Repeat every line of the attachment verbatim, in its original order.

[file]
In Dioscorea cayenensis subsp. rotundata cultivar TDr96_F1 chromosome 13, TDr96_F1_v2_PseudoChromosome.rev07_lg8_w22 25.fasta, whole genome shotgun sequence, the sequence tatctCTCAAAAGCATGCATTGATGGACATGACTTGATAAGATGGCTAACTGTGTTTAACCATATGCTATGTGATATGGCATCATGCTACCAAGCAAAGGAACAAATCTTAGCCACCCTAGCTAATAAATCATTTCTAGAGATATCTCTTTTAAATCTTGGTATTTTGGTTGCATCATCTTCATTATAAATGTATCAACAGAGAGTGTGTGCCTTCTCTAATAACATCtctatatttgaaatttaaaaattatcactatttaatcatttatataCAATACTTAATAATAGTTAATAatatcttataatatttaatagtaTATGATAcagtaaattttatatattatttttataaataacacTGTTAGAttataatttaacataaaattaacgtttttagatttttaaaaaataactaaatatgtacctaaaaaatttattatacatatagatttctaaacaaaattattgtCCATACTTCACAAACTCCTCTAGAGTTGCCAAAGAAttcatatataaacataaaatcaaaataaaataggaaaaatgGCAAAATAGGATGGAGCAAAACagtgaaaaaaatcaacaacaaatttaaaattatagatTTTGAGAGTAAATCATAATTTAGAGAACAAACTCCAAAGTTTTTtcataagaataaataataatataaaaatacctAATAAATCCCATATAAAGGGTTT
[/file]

In Dioscorea cayenensis subsp. rotundata cultivar TDr96_F1 chromosome 13, TDr96_F1_v2_PseudoChromosome.rev07_lg8_w22 25.fasta, whole genome shotgun sequence, the sequence tatctCTCAAAAGCATGCATTGATGGACATGACTTGATAAGATGGCTAACTGTGTTTAACCATATGCTATGTGATATGGCATCATGCTACCAAGCAAAGGAACAAATCTTAGCCACCCTAGCTAATAAATCATTTCTAGAGATATCTCTTTTAAATCTTGGTATTTTGGTTGCATCATCTTCATTATAAATGTATCAACAGAGAGTGTGTGCCTTCTCTAATAACATCtctatatttgaaatttaaaaattatcactatttaatcatttatataCAATACTTAATAATAGTTAATAatatcttataatatttaatagtaTATGATAcagtaaattttatatattatttttataaataacacTGTTAGAttataatttaacataaaattaacgtttttagatttttaaaaaataactaaatatgtacctaaaaaatttattatacatatagatttctaaacaaaattattgtCCATACTTCACAAACTCCTCTAGAGTTGCCAAAGAAttcatatataaacataaaatcaaaataaaataggaaaaatgGCAAAATAGGATGGAGCAAAACagtgaaaaaaatcaacaacaaatttaaaattatagatTTTGAGAGTAAATCATAATTTAGAGAACAAACTCCAAAGTTTTTtcataagaataaataataatataaaaatacctAATAAATCCCATATAAAGGGTTT